One of the more interesting thing local police dealt with over the Christmas period was a collision at Main St. and Hwy. 2 in Slave Lake. Not that such fender-benders are that rare. They aren’t, but this one happened to involve a police car.
“It was the Lakeshore Police,” says Slave Lake RCMP Staff Sgt. John Spaans. “It’s our jurisdiction so we’re investigating it.”
The police pickup truck was turning left (east) onto the highway off Main St. The car that hit it was going north on Main St.
“It was probably a broadside,” Spaans says.
Somebody was injured in the crash, but Spaans didn’t say who.
None of the other 90 calls in the week amounted to anything very serious, Spaans says, although the victims of break-ins might dispute that. Three such reports came in on Monday, Dec. 30. These were from people returning home from holidays to find their property had been targeted.
Other than that, there have been quite a few calls lately about people sleeping where they shouldn’t be – bank vestibules for example. Another spot is in the back stairwell of a certain apartment building in Slave Lake.
Spaans says the culprits aren’t always drunk, so police have been shuttling them to the overnight shelter at the Friendship Centre. Why they don’t go there in the first place is a good question.
Perhaps the question will be asked at the Jan. 13 community policing forum the RCMP is organizing. Almost for sure there will be representatives of a group of industrial property owners who got organized earlier this year after a rash of brazen thefts.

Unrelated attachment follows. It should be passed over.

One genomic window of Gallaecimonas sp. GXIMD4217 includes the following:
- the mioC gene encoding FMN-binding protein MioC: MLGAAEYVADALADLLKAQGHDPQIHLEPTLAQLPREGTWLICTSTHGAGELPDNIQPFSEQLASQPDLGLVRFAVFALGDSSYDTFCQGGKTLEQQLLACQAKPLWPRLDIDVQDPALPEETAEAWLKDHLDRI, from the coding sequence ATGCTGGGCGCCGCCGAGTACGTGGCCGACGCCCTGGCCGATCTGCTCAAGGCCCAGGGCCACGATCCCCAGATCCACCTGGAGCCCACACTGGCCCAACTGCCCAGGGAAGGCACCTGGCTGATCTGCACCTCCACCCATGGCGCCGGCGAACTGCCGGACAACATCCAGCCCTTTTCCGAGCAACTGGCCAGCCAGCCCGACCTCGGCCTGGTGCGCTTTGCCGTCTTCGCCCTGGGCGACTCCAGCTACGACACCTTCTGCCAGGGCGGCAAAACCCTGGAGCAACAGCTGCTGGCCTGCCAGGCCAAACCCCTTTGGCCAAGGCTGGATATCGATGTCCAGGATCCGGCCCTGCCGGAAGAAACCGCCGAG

Crimes down generally, but B&Es up
Spaans says he’ll be presenting statistics from 2019 at the meeting. They’ll include the news that there was a 13 per cent decrease in criminal code offenses in 2019. Crimes against persons (assaults and such) were down 25 per cent, and theft under $5,000 (I.e. shoplifting) was down 22 per cent. On the other hand, breaking and entering incidents rose 22 per cent in the same period.
Some of those in the last category, Spaans says, were not B&Es in the usual sense; they were cases of people having moved in to unoccupied houses. Squatting, in other words. There were three such cases in recent weeks, he says. One of them was on Dec. 23. Police found two people inside a home, after getting a call about a break-in in progress. The pair were charged and released, with a first court appearance scheduled for Feb. 5.
The police will have details about that and much more at the Jan. 13 forum, and be prepared to answer questions. Spaans says he hopes to have reps from the rural crime unit at the meeting as well. It’s at 6:00 p.m. at the Legacy Centre in Slave Lake.